3) You didn’t help contribute to the customer’s RFP content and you didn’t influence any requirements listed in the RFP; chances are your competitor helped write portions of that RFP. 


4) Your team has several questions regarding the contents of the RFP, yet the customer prohibits you from any direct contact with the customer. They declare that all questions must be submitted in writing. Then the customer will compile the answers to all questions and broadcast them to all vendors. 


Any of these Red Flags will dramatically reduce your chance of winning the deal to a very small percent. You can’t afford to lose that many deals.


I’m DJ Sebastian, and we’ll discuss RFP Best Practices in the next briefing. 


118 Proving Your Solution

Proving Your Solution


“Prove to me that your solution will work for my organization”


Customers will say this in most cases… and your sales team will need to perform some type of proof to validate that your solution will work and deliver value to your customer. The depth of the proof depends on the complexity of your solution and the culture that drives your customer’s business. 


Your customer will generally fall into three categories that will define the approach you take to advance your sales cycle: 


First Category: The Innovators

These are visionaries who strive to stay ahead of their competition. They are willing to take risks to become the first movers in an industry segment. 


A winning approach here is to demonstrate your industry-leading capabilities and articulate your unique functionality. 


Second Category: Value Seekers

These customers must be shown how a solution will generate a return on their investment before moving forward. Projects are authorized based on their ranking by net return to their business. 


A winning approach here: is to apply value-based selling methods to connect customer requirements to your unique value proposition.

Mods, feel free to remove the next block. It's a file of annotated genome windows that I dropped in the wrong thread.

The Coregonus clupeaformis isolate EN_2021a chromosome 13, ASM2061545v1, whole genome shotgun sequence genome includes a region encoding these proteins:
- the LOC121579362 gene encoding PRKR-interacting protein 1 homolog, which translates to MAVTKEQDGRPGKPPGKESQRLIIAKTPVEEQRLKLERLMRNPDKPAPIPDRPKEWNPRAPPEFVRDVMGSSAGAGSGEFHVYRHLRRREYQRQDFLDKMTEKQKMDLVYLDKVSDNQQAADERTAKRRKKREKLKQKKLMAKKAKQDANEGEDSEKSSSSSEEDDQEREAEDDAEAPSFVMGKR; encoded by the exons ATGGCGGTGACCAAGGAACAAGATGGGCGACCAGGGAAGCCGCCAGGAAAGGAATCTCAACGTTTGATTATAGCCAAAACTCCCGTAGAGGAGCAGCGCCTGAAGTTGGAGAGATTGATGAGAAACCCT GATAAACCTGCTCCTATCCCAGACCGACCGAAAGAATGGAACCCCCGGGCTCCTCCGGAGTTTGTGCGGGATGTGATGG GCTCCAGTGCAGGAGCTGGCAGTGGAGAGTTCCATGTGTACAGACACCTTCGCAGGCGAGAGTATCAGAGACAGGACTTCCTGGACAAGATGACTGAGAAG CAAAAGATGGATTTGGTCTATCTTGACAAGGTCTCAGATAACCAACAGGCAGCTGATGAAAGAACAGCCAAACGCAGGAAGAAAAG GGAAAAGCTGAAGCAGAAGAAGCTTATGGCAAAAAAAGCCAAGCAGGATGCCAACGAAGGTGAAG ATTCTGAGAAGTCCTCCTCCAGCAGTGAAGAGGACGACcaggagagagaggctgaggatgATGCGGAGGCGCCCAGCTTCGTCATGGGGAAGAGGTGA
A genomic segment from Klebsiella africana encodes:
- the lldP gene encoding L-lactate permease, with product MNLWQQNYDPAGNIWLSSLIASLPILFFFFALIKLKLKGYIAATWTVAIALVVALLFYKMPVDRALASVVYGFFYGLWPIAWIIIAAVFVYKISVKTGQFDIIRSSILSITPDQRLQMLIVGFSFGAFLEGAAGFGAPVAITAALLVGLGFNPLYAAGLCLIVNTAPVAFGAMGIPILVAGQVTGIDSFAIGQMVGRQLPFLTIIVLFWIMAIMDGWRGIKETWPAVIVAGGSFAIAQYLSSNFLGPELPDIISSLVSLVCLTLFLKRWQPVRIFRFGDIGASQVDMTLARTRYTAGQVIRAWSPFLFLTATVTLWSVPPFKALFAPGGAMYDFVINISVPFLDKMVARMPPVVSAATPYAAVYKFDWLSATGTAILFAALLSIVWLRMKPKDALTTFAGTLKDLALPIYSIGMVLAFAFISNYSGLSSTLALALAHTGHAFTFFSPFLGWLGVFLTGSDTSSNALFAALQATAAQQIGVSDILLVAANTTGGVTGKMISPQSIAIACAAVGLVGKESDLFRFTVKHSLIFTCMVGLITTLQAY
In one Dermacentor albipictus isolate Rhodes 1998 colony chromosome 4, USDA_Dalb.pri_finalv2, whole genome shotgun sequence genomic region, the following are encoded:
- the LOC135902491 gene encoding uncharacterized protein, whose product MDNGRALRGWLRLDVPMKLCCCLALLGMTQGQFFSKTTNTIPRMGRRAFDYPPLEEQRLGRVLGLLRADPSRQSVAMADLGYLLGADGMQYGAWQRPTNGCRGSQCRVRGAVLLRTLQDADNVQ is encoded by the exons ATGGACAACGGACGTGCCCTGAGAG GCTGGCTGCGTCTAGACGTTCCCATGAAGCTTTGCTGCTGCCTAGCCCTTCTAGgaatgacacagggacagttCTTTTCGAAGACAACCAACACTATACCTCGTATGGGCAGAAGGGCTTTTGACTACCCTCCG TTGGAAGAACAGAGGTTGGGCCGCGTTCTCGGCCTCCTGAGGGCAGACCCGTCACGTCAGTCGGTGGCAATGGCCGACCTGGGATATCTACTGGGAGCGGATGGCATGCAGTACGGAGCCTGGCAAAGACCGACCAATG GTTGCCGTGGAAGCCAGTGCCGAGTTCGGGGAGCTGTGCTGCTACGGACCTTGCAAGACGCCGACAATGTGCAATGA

Third Category: Risk Avoiders

These customers tend to shy away from projects or initiatives that have even a remote level of risk. They may be “burn victims”—in other words, they may have been burned before from bad experiences with other salespeople or failed projects. 


A winning approach here is to focus on related customer success stories, the substantial business value they will achieve, and a demonstration of your solution in action. 


A customer could have multiple sets of buying categories within their organization. For example, the marketing department could be innovators, the finance department could be value seekers, and the operations department could be risk avoiders. Identifying these categories and aligning your approach appropriately will help you establish your best pursuit strategy so you can position your solution for success.


I’m DJ Sebastian, for more info on what it takes to become an Elite Seller, visit my website at thetechseller.com 


117 Trends in Sales Productivity 2

Trends in Sales Productivity 2


In the prior briefing, we revealed the disappointing stats on sales productivity… Now we’ll discuss why sales productivity is declining and what to do about it. 


1) New sales vice-presidents have little time to get established. They need to hire better sales talent, swiftly adjust sales processes, engage with customers, and identify the customers who have the greatest revenue-generating potential. If they can’t generate improved results rapidly, they often pursue other opportunities rather than stay around long enough to get fired. 


2) Sales reps who leave their jobs may do so because they don’t like their job or their management, aren’t making enough money… Or they are high performers who leave for better and greener career opportunities. 


3) The company culture might not acknowledge the contribution of salespeople, and this could create a revolving-door effect. 


4) Dissatisfied sales reps might have checked out and are not focused on their current job as they search for another one. The sales rep takes up a spot but doesn’t generate revenue. 


5) Hiring new sales reps and getting them up to speed is dead time. This produces a large revenue gap with no wins, no new opportunities, and no advancement of existing sales cycles. 


What you can do to increase your own sales productivity:


First, study the trends described in these briefings and evaluate how they will impact your current sales role. How secure will your role be in the next year or two? Understand where you need to take action to enhance your abilities or pursue a different role. 


Second, commit to improve your selling skills. Your ability to communicate effectively with customers will be even more important and will differentiate what you do from technology-based automation. 


Third, learn about the coming technology advances and determine how you can use these technologies to advance your sales career.


I’m DJ Sebastian, for more info on what it takes to become an Elite Seller, visit my website at thetechseller.com